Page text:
Universal Design: A Home for a Lifetime

Homeowners want a roof that lasts decades, extra bedrooms for children or guests you plan to have, however, design choices are often planned for a single snapshot in time.
 
However, wider doorframes and barrier free entrances are easier not only for wheelchairs, but also for strollers, roller bags and appliance moving.
 
Carpet runners on stairs are great for acoustics but also avert falls.
 
Lever style door handles are easier for all hands or no hands. My hands are almost always full and I open the front door with my elbow. 🙂
 
Wall ovens are harder for children to reach and are easier on adult backs of all ages, especially at Thanksgiving!
 
There are many finish and design choices you can incorporate into your home that make life easier for all ages and abilities.  Below are some features you may want to include in your new home, next remodel or future project.
 
Because bathrooms are the first rooms that fail us when we become disabled short-term or long term from an accident or age, you may want to start there.  They are also expensive to remodel.  A wet room is great now and will work beautifully later in life.
 
 

UNIVERSAL DESIGN CHECKLIST

Exterior
  • Low-maintenance exterior
  • Low-maintenance shrubs and plants

Overall Floor Plan

  • Living area on main floor with open plan, one flex room and one full bath

Hallways

  • Minimum of 36-inches wide, wider preferred
  • Well lit

Entry

  • Accessible path of travel to the home
  • At least one no-step entry with a cover
  • Sensor light at exterior no-step entry focusing on the front-door lock
  • There needs to be 32-inches of clear width, which requires a 36-inch door
  • Non-slip flooring in foyer
  • Entry door sidelight or high/low peep hole viewer; sidelight should provide both privacy and safety
  • Doorbell in accessible location
  • Surface to place packages on when opening door

Interior Doors

  • There needs to be 32-inches of clear width, which requires a 36-inch door
  • Levered door hardware

Windows

  • Plenty of windows for natural light
  • Lowered windows or taller windows with lower sill height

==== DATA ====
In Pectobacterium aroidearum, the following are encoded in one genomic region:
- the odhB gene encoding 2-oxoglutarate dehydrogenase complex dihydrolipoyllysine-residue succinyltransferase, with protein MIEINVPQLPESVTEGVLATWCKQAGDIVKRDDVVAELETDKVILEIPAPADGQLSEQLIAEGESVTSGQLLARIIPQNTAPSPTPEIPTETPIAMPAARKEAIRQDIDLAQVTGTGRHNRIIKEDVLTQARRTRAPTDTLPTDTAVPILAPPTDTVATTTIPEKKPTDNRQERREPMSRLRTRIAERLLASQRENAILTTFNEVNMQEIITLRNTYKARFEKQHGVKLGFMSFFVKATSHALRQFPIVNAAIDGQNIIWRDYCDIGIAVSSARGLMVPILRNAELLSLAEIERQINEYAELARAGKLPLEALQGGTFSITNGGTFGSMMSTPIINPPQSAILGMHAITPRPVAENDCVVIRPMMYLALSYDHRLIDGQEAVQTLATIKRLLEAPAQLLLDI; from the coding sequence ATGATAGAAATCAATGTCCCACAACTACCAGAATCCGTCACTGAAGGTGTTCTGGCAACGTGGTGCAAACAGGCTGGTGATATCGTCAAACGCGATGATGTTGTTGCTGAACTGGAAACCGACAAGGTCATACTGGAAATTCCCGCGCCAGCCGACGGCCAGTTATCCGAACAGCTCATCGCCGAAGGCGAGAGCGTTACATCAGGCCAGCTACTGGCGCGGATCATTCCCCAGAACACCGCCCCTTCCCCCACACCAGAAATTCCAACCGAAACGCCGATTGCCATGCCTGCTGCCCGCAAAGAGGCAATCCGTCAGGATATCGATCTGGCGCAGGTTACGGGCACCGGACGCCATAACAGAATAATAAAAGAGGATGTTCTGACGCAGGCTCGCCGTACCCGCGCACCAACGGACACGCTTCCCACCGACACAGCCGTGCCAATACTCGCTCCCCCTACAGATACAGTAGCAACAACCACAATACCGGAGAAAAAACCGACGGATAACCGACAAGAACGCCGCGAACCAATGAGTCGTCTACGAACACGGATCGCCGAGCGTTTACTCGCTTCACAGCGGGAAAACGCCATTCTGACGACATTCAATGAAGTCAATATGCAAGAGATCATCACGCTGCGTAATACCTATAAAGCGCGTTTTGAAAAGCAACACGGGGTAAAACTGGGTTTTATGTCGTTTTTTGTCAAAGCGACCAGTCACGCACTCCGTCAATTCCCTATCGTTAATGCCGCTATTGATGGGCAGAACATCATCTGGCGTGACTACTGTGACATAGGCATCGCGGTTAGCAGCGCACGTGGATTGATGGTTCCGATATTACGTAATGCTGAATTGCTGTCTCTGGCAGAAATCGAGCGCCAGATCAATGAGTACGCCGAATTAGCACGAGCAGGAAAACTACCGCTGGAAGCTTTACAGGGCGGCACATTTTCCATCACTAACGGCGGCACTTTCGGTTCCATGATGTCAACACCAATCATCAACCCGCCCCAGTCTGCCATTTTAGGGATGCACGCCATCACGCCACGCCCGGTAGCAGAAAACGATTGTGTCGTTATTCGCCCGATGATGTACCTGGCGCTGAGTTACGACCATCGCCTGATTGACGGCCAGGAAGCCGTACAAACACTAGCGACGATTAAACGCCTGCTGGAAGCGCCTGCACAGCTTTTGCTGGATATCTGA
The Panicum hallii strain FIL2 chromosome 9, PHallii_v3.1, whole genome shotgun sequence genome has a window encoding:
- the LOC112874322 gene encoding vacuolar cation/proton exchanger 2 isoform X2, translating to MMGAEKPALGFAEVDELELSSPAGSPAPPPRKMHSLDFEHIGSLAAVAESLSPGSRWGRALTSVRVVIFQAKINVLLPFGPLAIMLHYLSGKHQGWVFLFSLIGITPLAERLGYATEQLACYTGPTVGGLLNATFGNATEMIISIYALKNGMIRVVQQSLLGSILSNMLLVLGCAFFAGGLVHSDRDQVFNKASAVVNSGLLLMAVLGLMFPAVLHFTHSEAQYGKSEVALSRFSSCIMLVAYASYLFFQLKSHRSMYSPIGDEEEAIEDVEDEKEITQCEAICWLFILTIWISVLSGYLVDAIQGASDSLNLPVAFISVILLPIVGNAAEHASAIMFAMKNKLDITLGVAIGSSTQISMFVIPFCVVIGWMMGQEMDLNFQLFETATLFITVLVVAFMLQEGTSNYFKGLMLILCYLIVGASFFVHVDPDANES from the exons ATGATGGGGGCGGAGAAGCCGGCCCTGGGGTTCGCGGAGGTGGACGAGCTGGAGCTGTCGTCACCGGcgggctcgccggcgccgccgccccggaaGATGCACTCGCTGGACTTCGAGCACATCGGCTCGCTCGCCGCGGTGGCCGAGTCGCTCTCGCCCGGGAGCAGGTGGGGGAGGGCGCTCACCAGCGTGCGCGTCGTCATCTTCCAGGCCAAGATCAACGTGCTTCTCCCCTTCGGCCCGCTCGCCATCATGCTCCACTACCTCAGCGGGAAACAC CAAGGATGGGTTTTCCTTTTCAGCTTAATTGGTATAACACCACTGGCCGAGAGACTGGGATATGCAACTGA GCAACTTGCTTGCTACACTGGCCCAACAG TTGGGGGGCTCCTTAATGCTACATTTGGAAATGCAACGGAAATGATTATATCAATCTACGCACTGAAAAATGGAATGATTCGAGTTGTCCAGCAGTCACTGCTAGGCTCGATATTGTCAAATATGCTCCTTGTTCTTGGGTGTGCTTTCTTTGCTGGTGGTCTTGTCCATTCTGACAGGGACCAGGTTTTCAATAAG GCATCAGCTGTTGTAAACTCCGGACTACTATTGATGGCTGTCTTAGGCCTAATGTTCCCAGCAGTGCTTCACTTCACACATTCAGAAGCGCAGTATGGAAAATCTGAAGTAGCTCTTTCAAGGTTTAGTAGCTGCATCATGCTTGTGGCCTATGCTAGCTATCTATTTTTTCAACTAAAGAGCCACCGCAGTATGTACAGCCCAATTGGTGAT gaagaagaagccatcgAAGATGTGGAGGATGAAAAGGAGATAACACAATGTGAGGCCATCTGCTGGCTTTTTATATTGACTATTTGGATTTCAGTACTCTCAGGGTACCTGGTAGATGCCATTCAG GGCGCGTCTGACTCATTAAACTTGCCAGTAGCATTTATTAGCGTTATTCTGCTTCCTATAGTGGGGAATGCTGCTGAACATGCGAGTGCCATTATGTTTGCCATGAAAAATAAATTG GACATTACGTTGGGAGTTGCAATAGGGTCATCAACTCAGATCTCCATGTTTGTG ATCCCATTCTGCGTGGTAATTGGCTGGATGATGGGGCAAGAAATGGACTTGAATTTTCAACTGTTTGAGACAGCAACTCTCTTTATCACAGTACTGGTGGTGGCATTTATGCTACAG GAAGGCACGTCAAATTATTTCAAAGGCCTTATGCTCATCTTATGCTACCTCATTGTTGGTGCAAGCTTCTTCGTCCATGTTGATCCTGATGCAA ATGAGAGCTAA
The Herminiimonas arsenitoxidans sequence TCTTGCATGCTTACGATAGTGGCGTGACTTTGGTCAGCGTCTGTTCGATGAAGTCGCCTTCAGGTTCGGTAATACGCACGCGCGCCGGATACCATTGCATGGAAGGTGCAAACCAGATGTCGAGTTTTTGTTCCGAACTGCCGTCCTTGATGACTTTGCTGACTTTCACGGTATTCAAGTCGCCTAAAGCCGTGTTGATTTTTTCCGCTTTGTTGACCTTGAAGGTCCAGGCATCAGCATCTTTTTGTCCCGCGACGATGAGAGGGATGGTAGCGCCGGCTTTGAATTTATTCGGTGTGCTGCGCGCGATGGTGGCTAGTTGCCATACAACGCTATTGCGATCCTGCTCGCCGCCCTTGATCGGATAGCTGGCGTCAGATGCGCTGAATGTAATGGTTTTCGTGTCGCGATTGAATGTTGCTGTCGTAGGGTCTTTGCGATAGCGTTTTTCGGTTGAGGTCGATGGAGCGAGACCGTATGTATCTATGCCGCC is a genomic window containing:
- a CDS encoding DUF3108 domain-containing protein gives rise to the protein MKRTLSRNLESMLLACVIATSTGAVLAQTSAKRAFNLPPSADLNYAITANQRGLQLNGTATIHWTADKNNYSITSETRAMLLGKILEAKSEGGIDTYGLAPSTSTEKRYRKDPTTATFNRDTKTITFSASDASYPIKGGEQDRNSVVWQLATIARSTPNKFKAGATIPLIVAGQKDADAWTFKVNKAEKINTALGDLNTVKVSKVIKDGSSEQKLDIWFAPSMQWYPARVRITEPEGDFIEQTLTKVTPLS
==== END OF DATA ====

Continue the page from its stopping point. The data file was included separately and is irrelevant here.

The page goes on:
• Low maintenance exterior and interior finishes
  • Easy to operate hardware

Faucets

  • Lever handles or pedal-controlled
  • Thermostatic or anti-scald controls

Kitchen and Laundry

Appliances

  • Easy to read controls
  • Washing machine and dryer raised 12-15 inches above floor
  • Front loading laundry machines
  • Microwave oven at counter height or in wall
  • Side-by-side refrigerator/freezer
  • Side-swing or wall oven
  • Raised dishwasher with push-button controls
  • Electric cook top with level burners for safety in transferring between the burners, front controls and downdraft feature to pull heat away from user; light to indicate when surface is hot

Bathroom

  • Bracing in walls around tub, shower, shower seat, and toilet for installation of grab bars to support 250-300 pounds
  • If stand-up shower is used in main bath, it is curbless and minimum of 36-inches wide
  • Fold down seat in the shower
  • Adjustable/handheld showerheads, 6-foot hose
  • Tub/shower controls offset from center
  • Shower stall with built-in antibacterial protection
  • Light in shower stall
  • Toilet two and half inches higher than standard toilet (17-19 inches) or height-adjustable
  • Design of the toilet paper holder allows rolls to be changed with one hand
  • Slip-resistant flooring in bathroom and shower

Stairways, Lifts, and Elevators

  • Increased visibility of stairs through contrast strip on top and bottom stairs, color contrast between treads and risers on stairs and use of lighting
  • Multi-story homes may provide either pre-framed shaft (i.e., stacked closets) for future elevator, or stairway width must be minimum of four feet to allow space for lift

Storage

  • Adjustable closet rods and shelves
  • Lighting in closets
  • Easy open doors that do not obstruct access

Electrical, Lighting, Safety, and Security

  • Light switches by each entrance to halls and rooms
  • Light receptacles with at least two bulbs in vital places (exits, bathroom)
  • Light switches, thermostats, and other environmental controls placed in accessible locations no higher than 48 inches from floor
  • Electrical outlets 15-inches on center from floor; may need to be closer than 12-feet apart
  • Rocker or touch light switches
  • Easy-to-see and read thermostats
  • Pre-programmed thermostats

Flooring

  • Smooth, non-glare, slip-resistant surfaces, interior and exterior
  • Color/texture contrast to indicate change in surface levels

Heating, Ventilation, and Air Conditioning

  • HVAC should be designed so filters are easily accessible
  • Energy-efficient units
  • Windows that can be opened for cross ventilation, fresh air
  • Installation of energy efficient windows with Low-E glass

Reduced Maintenance/Convenience Features

  • Easy to clean surfaces
  • Central vacuum
  • Built-in pet feeding system
  • Built-in recycling system
 

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